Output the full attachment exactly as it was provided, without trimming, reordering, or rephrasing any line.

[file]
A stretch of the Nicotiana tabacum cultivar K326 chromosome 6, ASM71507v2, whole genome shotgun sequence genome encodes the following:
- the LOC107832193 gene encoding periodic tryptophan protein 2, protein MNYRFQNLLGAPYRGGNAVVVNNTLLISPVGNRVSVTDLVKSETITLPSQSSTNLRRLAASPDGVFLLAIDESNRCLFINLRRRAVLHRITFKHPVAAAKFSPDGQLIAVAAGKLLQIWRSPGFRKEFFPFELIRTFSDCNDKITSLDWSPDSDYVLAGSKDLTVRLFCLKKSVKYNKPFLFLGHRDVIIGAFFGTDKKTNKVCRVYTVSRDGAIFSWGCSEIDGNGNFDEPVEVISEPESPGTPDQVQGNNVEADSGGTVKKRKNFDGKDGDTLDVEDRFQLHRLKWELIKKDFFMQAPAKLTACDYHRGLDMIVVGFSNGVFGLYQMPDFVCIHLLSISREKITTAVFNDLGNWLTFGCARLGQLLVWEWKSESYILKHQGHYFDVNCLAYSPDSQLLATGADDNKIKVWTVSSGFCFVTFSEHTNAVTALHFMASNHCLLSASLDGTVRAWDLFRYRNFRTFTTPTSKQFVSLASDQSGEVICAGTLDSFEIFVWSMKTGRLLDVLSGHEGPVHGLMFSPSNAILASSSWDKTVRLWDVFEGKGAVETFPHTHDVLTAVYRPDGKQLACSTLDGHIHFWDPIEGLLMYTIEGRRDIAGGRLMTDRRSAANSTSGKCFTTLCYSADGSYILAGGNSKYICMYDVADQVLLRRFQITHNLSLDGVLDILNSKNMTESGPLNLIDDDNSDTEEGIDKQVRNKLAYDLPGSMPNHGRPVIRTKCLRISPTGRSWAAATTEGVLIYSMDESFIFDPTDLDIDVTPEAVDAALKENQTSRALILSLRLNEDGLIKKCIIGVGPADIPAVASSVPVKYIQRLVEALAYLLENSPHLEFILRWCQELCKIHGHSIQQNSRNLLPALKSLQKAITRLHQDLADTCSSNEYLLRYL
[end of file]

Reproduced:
A stretch of the Nicotiana tabacum cultivar K326 chromosome 6, ASM71507v2, whole genome shotgun sequence genome encodes the following:
- the LOC107832193 gene encoding periodic tryptophan protein 2, protein MNYRFQNLLGAPYRGGNAVVVNNTLLISPVGNRVSVTDLVKSETITLPSQSSTNLRRLAASPDGVFLLAIDESNRCLFINLRRRAVLHRITFKHPVAAAKFSPDGQLIAVAAGKLLQIWRSPGFRKEFFPFELIRTFSDCNDKITSLDWSPDSDYVLAGSKDLTVRLFCLKKSVKYNKPFLFLGHRDVIIGAFFGTDKKTNKVCRVYTVSRDGAIFSWGCSEIDGNGNFDEPVEVISEPESPGTPDQVQGNNVEADSGGTVKKRKNFDGKDGDTLDVEDRFQLHRLKWELIKKDFFMQAPAKLTACDYHRGLDMIVVGFSNGVFGLYQMPDFVCIHLLSISREKITTAVFNDLGNWLTFGCARLGQLLVWEWKSESYILKHQGHYFDVNCLAYSPDSQLLATGADDNKIKVWTVSSGFCFVTFSEHTNAVTALHFMASNHCLLSASLDGTVRAWDLFRYRNFRTFTTPTSKQFVSLASDQSGEVICAGTLDSFEIFVWSMKTGRLLDVLSGHEGPVHGLMFSPSNAILASSSWDKTVRLWDVFEGKGAVETFPHTHDVLTAVYRPDGKQLACSTLDGHIHFWDPIEGLLMYTIEGRRDIAGGRLMTDRRSAANSTSGKCFTTLCYSADGSYILAGGNSKYICMYDVADQVLLRRFQITHNLSLDGVLDILNSKNMTESGPLNLIDDDNSDTEEGIDKQVRNKLAYDLPGSMPNHGRPVIRTKCLRISPTGRSWAAATTEGVLIYSMDESFIFDPTDLDIDVTPEAVDAALKENQTSRALILSLRLNEDGLIKKCIIGVGPADIPAVASSVPVKYIQRLVEALAYLLENSPHLEFILRWCQELCKIHGHSIQQNSRNLLPALKSLQKAITRLHQDLADTCSSNEYLLRYL